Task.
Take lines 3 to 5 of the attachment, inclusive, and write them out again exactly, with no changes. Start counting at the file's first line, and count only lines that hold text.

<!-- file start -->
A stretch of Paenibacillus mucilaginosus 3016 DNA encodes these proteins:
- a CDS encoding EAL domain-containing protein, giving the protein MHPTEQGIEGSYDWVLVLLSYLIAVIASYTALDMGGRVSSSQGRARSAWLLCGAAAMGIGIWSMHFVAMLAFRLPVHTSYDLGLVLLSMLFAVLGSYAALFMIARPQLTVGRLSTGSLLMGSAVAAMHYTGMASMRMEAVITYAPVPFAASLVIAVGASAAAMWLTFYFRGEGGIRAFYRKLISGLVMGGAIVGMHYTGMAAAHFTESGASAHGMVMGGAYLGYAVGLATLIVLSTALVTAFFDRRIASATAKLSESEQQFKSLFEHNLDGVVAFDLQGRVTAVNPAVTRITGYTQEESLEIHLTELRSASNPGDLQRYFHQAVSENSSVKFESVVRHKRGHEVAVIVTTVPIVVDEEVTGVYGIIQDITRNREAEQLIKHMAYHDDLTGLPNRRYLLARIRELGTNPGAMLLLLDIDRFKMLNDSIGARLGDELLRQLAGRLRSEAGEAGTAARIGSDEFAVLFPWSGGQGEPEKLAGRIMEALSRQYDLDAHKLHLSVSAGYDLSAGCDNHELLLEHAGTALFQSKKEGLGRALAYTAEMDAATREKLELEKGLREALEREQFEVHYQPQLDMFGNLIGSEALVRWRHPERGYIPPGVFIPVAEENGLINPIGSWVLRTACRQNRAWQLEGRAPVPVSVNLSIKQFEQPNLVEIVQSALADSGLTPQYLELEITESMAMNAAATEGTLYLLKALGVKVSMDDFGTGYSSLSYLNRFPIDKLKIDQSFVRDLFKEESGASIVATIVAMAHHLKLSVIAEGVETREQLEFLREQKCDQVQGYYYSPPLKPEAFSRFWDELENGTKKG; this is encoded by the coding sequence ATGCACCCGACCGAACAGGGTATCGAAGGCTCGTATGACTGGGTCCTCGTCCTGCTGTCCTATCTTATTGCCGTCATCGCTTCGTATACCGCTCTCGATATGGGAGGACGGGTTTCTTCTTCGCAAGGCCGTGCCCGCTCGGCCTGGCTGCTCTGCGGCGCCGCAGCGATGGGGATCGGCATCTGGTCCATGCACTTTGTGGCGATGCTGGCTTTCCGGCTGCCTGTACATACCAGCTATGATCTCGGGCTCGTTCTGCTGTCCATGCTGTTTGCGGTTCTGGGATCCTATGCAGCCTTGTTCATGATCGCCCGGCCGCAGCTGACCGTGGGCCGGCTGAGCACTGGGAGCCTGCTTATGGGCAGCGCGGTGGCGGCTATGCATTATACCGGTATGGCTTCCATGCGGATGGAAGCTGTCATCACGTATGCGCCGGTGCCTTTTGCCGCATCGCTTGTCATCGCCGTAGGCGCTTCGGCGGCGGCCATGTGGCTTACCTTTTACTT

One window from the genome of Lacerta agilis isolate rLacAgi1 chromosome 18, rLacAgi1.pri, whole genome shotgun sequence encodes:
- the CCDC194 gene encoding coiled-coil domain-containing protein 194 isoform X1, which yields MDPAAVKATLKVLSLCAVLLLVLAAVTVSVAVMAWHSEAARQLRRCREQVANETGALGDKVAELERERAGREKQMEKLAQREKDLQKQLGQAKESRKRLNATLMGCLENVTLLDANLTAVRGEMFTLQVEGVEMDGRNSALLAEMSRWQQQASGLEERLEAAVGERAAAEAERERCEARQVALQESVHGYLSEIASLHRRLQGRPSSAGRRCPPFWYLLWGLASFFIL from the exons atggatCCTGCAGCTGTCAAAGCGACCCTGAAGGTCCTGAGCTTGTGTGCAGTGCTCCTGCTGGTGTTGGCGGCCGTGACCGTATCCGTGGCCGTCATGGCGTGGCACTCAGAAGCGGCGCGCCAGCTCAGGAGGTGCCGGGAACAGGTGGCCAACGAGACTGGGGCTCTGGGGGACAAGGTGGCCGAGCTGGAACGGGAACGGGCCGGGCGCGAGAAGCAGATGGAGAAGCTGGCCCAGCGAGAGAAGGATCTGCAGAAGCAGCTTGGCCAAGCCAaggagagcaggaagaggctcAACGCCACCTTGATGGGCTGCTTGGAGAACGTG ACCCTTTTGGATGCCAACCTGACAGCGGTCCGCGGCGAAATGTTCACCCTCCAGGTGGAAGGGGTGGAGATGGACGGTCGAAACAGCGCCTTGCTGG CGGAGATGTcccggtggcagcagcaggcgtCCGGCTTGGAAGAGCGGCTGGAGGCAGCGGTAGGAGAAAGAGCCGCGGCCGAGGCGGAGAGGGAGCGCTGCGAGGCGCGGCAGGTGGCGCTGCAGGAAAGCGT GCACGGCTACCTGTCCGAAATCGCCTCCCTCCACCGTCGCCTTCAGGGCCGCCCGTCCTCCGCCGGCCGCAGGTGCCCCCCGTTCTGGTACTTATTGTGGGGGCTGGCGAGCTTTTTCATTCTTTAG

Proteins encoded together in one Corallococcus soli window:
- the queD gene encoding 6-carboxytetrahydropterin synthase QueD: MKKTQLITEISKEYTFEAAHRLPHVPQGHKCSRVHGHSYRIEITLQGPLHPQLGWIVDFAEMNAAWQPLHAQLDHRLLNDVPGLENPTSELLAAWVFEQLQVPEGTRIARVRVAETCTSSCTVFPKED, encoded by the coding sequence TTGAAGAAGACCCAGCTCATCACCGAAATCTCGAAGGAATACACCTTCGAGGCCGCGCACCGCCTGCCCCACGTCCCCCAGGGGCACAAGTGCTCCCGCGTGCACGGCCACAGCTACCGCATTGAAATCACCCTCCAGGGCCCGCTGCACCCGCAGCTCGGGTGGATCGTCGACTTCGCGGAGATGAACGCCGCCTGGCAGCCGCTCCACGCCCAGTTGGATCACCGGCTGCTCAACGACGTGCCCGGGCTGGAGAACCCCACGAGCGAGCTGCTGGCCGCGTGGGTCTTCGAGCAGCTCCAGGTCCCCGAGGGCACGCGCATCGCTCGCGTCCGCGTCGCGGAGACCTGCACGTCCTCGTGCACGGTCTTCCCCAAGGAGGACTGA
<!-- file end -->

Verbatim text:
One window from the genome of Lacerta agilis isolate rLacAgi1 chromosome 18, rLacAgi1.pri, whole genome shotgun sequence encodes:
- the CCDC194 gene encoding coiled-coil domain-containing protein 194 isoform X1, which yields MDPAAVKATLKVLSLCAVLLLVLAAVTVSVAVMAWHSEAARQLRRCREQVANETGALGDKVAELERERAGREKQMEKLAQREKDLQKQLGQAKESRKRLNATLMGCLENVTLLDANLTAVRGEMFTLQVEGVEMDGRNSALLAEMSRWQQQASGLEERLEAAVGERAAAEAERERCEARQVALQESVHGYLSEIASLHRRLQGRPSSAGRRCPPFWYLLWGLASFFIL from the exons atggatCCTGCAGCTGTCAAAGCGACCCTGAAGGTCCTGAGCTTGTGTGCAGTGCTCCTGCTGGTGTTGGCGGCCGTGACCGTATCCGTGGCCGTCATGGCGTGGCACTCAGAAGCGGCGCGCCAGCTCAGGAGGTGCCGGGAACAGGTGGCCAACGAGACTGGGGCTCTGGGGGACAAGGTGGCCGAGCTGGAACGGGAACGGGCCGGGCGCGAGAAGCAGATGGAGAAGCTGGCCCAGCGAGAGAAGGATCTGCAGAAGCAGCTTGGCCAAGCCAaggagagcaggaagaggctcAACGCCACCTTGATGGGCTGCTTGGAGAACGTG ACCCTTTTGGATGCCAACCTGACAGCGGTCCGCGGCGAAATGTTCACCCTCCAGGTGGAAGGGGTGGAGATGGACGGTCGAAACAGCGCCTTGCTGG CGGAGATGTcccggtggcagcagcaggcgtCCGGCTTGGAAGAGCGGCTGGAGGCAGCGGTAGGAGAAAGAGCCGCGGCCGAGGCGGAGAGGGAGCGCTGCGAGGCGCGGCAGGTGGCGCTGCAGGAAAGCGT GCACGGCTACCTGTCCGAAATCGCCTCCCTCCACCGTCGCCTTCAGGGCCGCCCGTCCTCCGCCGGCCGCAGGTGCCCCCCGTTCTGGTACTTATTGTGGGGGCTGGCGAGCTTTTTCATTCTTTAG

Proteins encoded together in one Corallococcus soli window: